Expectedly, there's nothing in the way of visual enhancements over 360, but it still rounds off one of the best backwards compatible releases on Xbox One. The only minor nuisance here is, if you have the physical 'Game of the Year' edition, inserting the second disc for this expansion tees up a separate 7.5GB download to the core content. For a total of 15GB it's well worth revisiting the full Red Dead Redemption package however.

Original story: Red Dead Redemption is back thanks to a much-awaited Xbox One backwards compatibility update - now letting us play the game at smoother frame-rates than was ever possible on Xbox 360 or PlayStation 3. If you still have your original Xbox 360 disc (or have it bought from the Xbox Store), you can revisit Rockstar Games' open-world western with much smoother performance, though its visuals are the same as the 360 version's. Given that there's (sadly) never been a PC release, this makes Xbox One the best way to play the game to date.

To start, disc-based users must download a 7.5GB update on Xbox One (essentially the whole game again) to get it working. Likewise, to enjoy the Undead Nightmare expansion and multiplayer modes of the physical Game of the Year edition, you'll also need to download a separate 7.5GB update.

There's also a bit of history here to cover before we talk frame-rates. This update was actually available on Xbox One months ago, for just a day in February - meaning a lucky few got to try it ahead of time. But as fast as it arrived, Red Dead Redemption vanished again from Xbox One's backwards compatibility list, with Microsoft's Major Nelson describing its brief release as "an error". One suspicion is that licensing issues may have caused the holdup, but it's now clear this five month delay was used to optimise the game since that initial leak.

As ever, Red Dead Redemption runs with a 30fps cap on both Xbox 360 and Xbox One, and never goes above that line. But just like the Grand Theft Auto games, the Xbox 360 original struggles to maintain 30fps around busy towns with lots of NPCs, and character close-ups in cut-scenes. At its worst, the game hard-locks to 20fps at these points; a flat line that adds a perceptible judder to any camera movement. Screen tearing was also an issue on Xbox 360 too, though well hidden at the top of the screen, but the real distraction was its frame-rate drops.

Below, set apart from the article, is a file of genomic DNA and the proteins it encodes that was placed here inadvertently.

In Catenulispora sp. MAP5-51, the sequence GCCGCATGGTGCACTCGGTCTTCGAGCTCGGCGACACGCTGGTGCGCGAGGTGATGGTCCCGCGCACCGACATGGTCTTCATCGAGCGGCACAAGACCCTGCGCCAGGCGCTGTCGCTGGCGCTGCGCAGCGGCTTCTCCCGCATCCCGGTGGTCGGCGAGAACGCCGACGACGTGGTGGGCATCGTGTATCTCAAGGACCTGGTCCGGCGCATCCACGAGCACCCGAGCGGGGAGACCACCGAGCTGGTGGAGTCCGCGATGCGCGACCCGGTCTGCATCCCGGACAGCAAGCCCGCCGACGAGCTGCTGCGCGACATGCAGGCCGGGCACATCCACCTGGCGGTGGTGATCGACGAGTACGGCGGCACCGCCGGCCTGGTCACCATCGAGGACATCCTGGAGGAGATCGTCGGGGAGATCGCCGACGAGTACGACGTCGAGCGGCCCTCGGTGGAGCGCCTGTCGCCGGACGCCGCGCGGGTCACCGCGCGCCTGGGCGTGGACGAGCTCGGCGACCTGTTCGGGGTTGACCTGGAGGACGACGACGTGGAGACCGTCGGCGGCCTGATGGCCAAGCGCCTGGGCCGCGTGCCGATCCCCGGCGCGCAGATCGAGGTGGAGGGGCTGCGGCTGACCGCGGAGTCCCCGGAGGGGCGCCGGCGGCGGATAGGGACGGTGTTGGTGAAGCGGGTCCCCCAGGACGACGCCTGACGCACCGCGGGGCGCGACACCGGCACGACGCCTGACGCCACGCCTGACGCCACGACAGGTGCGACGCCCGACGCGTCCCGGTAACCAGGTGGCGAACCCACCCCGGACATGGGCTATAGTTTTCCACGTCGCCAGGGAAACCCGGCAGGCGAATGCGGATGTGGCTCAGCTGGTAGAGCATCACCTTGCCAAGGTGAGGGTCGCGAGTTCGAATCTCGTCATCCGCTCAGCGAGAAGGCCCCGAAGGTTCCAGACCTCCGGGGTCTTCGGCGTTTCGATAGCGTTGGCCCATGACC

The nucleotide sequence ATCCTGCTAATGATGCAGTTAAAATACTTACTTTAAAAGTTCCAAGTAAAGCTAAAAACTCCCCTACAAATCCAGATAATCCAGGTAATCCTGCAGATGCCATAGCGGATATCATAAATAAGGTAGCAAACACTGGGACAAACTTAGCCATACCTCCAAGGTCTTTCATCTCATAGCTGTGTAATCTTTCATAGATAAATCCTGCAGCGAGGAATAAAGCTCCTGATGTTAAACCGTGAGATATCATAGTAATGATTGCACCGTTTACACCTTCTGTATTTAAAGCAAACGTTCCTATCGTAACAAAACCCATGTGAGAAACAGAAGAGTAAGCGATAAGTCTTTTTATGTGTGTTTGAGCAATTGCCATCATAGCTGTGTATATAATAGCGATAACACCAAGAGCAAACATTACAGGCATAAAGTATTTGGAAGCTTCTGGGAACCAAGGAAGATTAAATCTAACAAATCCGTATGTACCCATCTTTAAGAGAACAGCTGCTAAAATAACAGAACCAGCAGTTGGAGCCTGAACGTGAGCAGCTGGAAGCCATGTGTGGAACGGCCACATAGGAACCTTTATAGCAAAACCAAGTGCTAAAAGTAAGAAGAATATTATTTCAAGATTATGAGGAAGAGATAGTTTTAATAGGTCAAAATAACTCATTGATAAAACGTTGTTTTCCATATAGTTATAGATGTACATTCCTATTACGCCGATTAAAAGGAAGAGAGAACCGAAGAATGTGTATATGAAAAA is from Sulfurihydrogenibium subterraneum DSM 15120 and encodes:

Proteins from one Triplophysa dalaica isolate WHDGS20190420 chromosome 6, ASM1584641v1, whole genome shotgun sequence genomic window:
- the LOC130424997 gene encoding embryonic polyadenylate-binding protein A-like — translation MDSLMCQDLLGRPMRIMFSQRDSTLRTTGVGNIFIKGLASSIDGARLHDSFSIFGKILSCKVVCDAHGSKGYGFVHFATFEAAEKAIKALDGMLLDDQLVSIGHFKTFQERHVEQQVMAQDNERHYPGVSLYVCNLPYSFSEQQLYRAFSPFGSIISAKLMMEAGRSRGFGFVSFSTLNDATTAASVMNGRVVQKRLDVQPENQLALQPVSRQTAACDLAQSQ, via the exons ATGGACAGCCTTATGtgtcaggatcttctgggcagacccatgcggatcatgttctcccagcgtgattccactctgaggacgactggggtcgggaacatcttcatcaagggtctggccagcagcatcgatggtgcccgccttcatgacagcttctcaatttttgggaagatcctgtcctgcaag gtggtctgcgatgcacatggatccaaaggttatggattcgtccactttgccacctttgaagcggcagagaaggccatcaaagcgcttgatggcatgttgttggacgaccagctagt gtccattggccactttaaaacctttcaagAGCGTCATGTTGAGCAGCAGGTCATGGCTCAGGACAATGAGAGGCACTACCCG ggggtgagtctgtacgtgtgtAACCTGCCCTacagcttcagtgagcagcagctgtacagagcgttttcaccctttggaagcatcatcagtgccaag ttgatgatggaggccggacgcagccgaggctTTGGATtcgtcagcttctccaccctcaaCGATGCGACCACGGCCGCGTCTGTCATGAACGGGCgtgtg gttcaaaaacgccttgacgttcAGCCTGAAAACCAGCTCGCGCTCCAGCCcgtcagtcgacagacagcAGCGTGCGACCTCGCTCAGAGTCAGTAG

Back-compat support on Xbox One changes all of this, with improved frame-rates and the outright removal of screen-tear. Inevitably there's a dynamic time of day in place that makes precise 1:1 visual comparisons difficult, but we're getting the same native 1280x720 resolution here - in our shots upscaled to 1920x1080. Image quality is nearly identical, barring a slight halo effect to high-contrast details on Xbox One - an issue we've seen in many Xbox 360 titles running on Microsoft's newer machine.

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Elsewhere, there are no concerns with Xbox One's accuracy in replicating the last-gen look; we get same textures, lighting effects, texture filtering, and draw distances as before. All of this means the core advantage to playing via back-compat is the performance.